The Belt and Road Project

“The substantial loan provided (for the Hunutlu Coal-Fired Thermal Power Plant) by a consortium of three Chinese banks is actually a bit controversial because it is contrary to the principles of sustainable banking. The project is being built on a biodiversity conservation area; a nesting site of sea turtles which is protected by the United Nation.”

Chinese Financing and Belt and Road Project

In 2013, China announced its Belt and Road Project Initiative, which is mainly based on transportation and energy investments. The aim of this new policy is to connect China with Southeast Asia, South Asia, and Africa via sea and to connect it with Central Asia, Middle East and Europe via railways, creating a mutual connectivity network with the countries involved in the initiative through investments.

The project, which is also described as a means of reviving the Ancient Silk Road and which involves some 70 countries, is planned to be completed by 2049, which marks the 100th anniversary of the founding of the founding of the People’s Republic of China.

After announcing the Belt and Road Initiative in 2013, the Chinese Government preferred to invest in green projects in such developed countries as Australia and Japan and in coal-fired power plants in such developing countries as Pakistan and Egypt.

While Turkey could have been part of long-term renewable energy investment plans thanks to its infrastructure potential, it is in the same group as the developing countries due to the instability of the political relations of the two countries. Although Iskenderun Bay is an important port from a geostrategic point of view, Turkey has failed to become part of the transportation and logistics pillar of the Belt and Road Initiative policy. Instead, Turkey has got involved in this initiative with such a low-quality and unproductive coal-fired thermal power plant project as the Hunutlu Coal-Fired Thermal Power Plant, which will be constructed from scratch and mainly with Chinese capital.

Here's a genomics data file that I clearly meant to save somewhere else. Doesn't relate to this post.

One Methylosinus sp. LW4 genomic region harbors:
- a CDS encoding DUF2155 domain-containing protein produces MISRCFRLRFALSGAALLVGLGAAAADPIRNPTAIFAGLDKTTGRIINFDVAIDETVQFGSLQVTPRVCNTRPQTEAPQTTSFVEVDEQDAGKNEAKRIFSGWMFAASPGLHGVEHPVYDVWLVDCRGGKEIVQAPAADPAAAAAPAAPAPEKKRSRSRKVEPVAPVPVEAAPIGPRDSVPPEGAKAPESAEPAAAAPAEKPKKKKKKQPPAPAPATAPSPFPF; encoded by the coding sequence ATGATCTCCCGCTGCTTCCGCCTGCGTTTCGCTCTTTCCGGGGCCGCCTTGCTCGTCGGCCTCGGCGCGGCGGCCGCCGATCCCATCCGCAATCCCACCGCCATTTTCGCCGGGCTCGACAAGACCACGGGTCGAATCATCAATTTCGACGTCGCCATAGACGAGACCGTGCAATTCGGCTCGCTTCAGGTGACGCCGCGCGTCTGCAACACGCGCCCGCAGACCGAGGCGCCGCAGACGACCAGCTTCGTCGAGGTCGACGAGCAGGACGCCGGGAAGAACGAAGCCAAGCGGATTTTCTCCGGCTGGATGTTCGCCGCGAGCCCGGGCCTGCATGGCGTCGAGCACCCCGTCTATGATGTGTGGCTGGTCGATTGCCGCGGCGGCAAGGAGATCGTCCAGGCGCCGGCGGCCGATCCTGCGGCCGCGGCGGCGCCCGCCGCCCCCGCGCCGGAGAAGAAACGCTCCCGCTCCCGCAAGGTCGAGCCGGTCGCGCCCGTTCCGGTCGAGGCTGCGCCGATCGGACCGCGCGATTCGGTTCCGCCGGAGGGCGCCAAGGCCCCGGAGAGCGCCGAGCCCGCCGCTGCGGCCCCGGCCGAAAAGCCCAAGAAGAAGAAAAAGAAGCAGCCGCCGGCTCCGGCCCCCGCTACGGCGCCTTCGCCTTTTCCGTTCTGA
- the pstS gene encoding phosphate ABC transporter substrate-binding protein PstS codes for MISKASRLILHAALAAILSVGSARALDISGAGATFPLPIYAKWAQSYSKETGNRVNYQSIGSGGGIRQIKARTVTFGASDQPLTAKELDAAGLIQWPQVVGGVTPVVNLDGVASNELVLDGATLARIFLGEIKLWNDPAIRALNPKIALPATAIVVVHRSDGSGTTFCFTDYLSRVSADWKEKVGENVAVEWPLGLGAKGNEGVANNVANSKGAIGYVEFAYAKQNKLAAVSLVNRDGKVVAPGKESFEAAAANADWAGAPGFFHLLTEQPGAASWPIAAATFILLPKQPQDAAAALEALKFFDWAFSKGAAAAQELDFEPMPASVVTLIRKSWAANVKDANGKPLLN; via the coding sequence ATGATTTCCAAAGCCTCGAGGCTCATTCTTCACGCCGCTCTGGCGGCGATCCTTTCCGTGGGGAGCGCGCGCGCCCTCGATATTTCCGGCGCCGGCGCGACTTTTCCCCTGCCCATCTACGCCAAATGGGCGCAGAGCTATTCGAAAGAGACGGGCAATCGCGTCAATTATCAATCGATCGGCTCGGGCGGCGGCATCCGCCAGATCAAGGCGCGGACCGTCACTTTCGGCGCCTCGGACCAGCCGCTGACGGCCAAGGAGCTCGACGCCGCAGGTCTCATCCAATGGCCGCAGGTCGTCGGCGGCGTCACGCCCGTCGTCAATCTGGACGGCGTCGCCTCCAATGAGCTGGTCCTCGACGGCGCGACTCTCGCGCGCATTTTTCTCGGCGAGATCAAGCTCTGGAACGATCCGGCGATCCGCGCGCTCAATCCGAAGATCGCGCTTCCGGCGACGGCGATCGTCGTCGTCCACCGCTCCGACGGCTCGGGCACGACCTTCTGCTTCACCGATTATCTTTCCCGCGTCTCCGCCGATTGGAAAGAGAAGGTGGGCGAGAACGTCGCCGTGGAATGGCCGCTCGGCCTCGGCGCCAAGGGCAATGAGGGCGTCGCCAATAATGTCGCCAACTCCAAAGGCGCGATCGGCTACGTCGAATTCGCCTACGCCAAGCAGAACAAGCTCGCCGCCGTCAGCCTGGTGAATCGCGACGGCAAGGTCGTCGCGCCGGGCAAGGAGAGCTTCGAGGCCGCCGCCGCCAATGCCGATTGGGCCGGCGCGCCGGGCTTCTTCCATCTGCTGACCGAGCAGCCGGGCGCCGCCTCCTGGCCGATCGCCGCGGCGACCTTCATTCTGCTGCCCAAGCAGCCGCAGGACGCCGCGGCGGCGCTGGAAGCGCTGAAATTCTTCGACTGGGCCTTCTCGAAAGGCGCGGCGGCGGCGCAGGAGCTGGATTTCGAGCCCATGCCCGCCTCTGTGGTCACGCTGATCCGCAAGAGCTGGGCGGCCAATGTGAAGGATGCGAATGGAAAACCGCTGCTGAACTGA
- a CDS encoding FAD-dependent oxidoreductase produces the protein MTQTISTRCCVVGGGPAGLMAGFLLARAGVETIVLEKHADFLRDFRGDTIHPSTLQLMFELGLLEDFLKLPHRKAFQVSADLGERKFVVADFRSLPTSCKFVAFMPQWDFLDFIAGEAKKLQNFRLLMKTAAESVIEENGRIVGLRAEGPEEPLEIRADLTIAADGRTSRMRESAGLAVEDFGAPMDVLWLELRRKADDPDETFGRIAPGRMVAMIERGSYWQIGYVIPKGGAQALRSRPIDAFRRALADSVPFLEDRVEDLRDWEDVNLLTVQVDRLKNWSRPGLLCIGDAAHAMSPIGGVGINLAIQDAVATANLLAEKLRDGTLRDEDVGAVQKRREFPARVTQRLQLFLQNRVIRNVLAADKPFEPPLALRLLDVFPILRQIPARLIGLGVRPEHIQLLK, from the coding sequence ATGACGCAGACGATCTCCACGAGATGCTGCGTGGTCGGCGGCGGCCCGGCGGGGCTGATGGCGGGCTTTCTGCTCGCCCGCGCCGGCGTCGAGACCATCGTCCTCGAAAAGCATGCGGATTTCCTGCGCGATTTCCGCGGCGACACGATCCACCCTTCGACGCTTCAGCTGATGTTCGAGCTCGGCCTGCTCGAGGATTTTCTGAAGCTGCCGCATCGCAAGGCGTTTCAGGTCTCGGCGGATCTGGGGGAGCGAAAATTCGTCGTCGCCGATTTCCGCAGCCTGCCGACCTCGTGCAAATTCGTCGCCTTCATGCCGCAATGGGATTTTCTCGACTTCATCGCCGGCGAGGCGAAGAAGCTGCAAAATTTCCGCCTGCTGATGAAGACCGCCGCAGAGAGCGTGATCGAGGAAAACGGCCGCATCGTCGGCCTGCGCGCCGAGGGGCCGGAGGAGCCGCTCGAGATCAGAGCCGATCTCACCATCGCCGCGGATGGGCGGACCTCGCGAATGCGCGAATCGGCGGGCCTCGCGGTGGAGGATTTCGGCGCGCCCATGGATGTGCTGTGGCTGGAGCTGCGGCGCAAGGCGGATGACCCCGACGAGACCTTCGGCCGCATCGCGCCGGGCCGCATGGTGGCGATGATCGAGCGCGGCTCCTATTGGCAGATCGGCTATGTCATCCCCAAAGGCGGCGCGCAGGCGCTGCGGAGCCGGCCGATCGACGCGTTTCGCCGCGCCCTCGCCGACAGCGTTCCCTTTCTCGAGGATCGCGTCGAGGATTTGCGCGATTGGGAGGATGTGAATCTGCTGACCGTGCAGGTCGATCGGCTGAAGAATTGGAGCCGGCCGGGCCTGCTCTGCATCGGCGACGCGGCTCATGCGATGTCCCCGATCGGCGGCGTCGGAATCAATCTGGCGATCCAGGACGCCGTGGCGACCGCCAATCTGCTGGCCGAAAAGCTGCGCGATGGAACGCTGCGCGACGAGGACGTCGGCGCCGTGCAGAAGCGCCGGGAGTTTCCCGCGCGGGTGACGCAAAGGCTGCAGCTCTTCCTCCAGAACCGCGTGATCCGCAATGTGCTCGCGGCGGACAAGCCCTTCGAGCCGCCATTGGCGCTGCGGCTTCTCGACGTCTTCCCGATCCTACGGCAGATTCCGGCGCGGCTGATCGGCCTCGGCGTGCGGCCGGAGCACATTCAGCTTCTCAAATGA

At a time when China’s other coal investments are disrupted, the fact that the construction of its investment in Turkey has started can be explained by the fact that the government has accelerated the investment, taking into account the process of closing its trade deficit with financing in the short term and creating direct financial aid and employment. Energy investments continue to be an area Turkey gives priority in its domestic policy.


If Chinese government wants to realize a low-carbon economic growth, which it features in its international discourse, commits to comply with the principles of sustainable financing, and maintain its reputation, then it must definitely give an end to its investments in such high-carbon projects as the Hunutlu Coal-Fired Thermal Power Plant, which is China’s largest direct investment in Turkey. 


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